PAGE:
# Binary

What is binary? Many people think that our counting system is based on 10s because we have ten fingers, and use them to count. Computers don't have fingers - they have electrical circuits, and electrical circuits have two states - *on* or *off*. Computers, therefore, use a number system based on twos, called *binary*.

In many ways, they are the same. In a number system based on **ten**s, each column heading (units, tens, hundreds, etc.) is **ten** times the value of the column heading to its right, and you can use one of **ten** values (1-9 and 0) in each position. In a number system based on **two**s, each column heading is **two** times the one to its right, and you can use one of **two** values in each position.

Here you can see a binary number with the column headings added. After the equals sign is the number as we'd normally write it.

You can click each digit to toggle it between 0 and 1. If you change the binary number so that it reads 00001010, that means that you want one 8 and one 2, so the value of 00001010 is 10. It's as simple as that!

Click to investigate. Can you make 100? Is there only one pattern of 0s and 1s that make each number? A sequence of eight bits (0s or 1s), like the one shown above, is called a *byte*. What is the maximum number that a byte can store? If you used your 10 fingers to count in binary, you could actually count up to 1023! For an alternative view of binary, you could try using the abacus in base 2. If you're wondering how we can represent numbers that aren't positive integers, have a look at the pages on binary fractions or normalised floating-point binary.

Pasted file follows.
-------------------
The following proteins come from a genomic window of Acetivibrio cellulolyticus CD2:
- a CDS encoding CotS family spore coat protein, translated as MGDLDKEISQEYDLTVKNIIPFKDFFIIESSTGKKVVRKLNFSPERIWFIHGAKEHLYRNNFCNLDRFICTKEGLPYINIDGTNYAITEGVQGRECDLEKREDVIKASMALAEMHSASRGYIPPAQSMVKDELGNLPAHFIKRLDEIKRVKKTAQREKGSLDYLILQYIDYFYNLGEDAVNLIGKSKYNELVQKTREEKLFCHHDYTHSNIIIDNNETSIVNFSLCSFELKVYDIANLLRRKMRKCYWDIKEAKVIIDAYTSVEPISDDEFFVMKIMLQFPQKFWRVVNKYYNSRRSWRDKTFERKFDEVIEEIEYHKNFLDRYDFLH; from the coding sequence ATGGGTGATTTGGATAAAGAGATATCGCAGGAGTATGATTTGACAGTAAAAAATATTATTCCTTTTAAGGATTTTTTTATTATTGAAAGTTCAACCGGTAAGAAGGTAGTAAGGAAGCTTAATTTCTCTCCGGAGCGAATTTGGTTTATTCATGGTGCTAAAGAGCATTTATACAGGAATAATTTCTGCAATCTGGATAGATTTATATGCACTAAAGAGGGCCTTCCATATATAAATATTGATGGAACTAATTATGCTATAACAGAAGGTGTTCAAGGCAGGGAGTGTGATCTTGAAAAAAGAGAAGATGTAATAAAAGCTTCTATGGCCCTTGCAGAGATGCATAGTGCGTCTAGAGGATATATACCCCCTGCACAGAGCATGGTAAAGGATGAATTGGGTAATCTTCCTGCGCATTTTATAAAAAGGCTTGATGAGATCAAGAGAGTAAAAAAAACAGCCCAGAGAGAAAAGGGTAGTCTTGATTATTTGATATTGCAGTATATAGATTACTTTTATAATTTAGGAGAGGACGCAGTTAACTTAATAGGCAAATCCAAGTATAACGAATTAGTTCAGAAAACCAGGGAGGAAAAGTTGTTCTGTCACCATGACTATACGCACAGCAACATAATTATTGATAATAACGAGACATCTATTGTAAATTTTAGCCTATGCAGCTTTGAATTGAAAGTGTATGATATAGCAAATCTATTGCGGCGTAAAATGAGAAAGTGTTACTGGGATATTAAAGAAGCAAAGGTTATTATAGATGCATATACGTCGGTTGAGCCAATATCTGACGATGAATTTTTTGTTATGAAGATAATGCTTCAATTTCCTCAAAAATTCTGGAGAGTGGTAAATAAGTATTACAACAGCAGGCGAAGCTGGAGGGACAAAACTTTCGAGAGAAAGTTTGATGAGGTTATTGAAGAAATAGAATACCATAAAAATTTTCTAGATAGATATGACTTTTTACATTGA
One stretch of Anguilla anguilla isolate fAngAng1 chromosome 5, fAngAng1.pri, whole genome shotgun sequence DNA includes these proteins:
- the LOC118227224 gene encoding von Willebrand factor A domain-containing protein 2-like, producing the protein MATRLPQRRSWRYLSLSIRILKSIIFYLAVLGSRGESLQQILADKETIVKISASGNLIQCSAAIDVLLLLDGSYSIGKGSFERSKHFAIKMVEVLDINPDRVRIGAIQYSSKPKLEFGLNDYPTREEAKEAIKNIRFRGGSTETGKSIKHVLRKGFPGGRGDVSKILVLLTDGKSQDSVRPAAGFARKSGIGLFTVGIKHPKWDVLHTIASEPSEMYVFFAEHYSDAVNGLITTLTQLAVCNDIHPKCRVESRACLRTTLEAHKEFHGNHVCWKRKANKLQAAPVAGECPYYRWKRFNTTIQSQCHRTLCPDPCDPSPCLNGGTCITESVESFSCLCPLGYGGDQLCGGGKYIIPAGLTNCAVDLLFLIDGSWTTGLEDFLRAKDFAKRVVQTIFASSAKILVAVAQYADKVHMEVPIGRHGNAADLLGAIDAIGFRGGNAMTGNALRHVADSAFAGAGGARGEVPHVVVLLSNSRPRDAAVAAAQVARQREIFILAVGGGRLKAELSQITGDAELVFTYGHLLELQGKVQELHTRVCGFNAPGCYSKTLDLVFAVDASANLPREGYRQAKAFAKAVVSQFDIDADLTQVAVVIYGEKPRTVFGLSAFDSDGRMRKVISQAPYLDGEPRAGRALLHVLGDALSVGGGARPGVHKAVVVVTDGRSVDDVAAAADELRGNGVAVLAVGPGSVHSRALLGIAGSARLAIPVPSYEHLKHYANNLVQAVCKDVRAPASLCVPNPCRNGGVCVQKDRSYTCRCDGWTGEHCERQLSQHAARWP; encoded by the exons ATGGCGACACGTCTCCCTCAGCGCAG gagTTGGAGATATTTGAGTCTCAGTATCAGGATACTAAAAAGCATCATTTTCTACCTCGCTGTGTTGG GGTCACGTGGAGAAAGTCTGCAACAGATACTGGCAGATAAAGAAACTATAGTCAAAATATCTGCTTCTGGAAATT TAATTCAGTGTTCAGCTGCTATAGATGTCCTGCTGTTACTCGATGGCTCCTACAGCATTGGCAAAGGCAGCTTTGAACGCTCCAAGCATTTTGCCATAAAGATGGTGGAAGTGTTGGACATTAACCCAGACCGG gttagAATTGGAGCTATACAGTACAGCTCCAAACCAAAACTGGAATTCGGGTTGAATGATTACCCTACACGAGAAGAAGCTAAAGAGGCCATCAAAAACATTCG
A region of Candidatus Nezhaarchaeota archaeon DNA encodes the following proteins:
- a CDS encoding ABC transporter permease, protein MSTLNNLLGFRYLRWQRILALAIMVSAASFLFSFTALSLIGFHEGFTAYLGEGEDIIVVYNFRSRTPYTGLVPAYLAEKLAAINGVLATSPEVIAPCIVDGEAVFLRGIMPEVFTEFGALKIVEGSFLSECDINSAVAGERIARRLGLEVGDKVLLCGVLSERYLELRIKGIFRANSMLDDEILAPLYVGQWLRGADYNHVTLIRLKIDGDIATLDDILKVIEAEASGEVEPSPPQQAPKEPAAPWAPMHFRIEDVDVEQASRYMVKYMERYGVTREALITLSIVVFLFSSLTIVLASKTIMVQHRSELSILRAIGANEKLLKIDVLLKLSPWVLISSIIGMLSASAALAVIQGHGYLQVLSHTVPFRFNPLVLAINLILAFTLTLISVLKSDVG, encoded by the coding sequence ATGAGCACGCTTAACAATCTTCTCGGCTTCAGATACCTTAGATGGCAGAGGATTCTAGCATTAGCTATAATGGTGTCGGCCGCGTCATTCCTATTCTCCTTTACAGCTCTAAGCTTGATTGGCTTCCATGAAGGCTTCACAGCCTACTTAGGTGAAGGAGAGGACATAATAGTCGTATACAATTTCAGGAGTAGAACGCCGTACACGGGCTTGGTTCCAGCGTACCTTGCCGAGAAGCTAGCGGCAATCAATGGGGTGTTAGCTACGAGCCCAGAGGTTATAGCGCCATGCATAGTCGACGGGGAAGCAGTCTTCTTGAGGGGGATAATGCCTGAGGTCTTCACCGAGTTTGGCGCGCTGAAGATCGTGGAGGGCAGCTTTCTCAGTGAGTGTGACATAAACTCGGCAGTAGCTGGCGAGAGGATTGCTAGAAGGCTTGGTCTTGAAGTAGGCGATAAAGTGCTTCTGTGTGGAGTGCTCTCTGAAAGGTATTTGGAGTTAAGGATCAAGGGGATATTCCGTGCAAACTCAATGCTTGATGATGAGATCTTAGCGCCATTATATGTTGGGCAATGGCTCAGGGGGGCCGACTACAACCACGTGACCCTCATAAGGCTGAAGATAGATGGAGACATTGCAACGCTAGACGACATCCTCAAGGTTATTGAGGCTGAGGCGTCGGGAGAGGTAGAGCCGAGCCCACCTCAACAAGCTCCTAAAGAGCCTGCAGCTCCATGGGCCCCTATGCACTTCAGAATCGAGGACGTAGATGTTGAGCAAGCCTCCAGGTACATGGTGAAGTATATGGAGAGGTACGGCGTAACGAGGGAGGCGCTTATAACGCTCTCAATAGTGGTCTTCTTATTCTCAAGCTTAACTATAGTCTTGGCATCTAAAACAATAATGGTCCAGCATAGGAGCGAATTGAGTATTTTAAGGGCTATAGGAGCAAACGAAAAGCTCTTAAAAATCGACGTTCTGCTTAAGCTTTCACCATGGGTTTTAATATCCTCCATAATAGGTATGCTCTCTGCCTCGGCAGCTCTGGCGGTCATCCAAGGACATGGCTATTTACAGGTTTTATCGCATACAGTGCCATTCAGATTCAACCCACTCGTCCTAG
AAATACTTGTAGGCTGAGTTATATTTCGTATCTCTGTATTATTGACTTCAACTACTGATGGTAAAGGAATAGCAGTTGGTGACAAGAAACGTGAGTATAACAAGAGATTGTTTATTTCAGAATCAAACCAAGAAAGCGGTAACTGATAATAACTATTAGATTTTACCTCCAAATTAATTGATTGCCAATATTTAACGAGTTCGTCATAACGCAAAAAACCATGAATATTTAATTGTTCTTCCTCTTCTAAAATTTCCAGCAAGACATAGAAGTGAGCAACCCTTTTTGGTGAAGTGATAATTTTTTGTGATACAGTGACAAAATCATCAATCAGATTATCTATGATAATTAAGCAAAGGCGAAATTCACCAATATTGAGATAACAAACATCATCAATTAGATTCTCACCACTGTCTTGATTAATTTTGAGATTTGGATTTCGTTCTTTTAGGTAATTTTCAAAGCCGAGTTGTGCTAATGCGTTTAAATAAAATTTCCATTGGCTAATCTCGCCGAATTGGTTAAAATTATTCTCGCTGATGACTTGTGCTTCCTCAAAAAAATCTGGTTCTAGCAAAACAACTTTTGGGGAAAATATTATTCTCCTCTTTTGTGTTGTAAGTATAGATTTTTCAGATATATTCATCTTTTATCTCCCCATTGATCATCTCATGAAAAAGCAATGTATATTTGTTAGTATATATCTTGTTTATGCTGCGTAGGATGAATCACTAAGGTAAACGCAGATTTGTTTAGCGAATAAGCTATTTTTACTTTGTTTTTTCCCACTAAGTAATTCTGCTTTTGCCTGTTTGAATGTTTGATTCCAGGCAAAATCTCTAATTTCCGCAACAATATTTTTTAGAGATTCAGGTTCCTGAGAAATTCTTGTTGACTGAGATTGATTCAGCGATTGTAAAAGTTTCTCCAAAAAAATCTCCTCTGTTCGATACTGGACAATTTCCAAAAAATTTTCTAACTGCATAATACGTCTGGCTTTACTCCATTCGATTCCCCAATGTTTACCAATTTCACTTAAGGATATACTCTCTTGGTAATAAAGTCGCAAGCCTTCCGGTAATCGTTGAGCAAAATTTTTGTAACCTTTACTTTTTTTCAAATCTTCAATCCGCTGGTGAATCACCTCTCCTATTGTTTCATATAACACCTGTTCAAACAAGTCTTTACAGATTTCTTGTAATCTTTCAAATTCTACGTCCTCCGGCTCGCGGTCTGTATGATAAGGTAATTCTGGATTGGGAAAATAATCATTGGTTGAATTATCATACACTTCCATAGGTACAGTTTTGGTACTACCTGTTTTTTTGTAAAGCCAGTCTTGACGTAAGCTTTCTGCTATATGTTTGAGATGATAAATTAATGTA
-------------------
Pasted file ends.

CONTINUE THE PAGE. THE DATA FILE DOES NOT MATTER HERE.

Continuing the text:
We can take advantage of the fact that there is only one way to make each number by using something called *binary flags*.
If, instead of 0s and 1s, we use two different colours, then we can also use
binary to
design a text character. Note also that when
you count in binary, the bits in a column alternate between 0 and 1 with half the frequency of those in the column to its right. You can use this idea to help to you complete
truth tables.

This page is designed to cover the KS3 National Curriculum requirements for
*Computing*. For a more in-depth discussion of number bases, look at the *Number Bases* page in the *Mathematics* section.
You can also
watch an introduction to binary and examples of how computers use binary on the *AdvancedICT* YouTube channel.

Why not practice your programming skills by creating a program that uses these techniques? Try to create a program that will convert a decimal number to binary - I can think of at least two ways to do it (one of which uses bitwise Boolean logic). Click here to download some curriculum programming examples.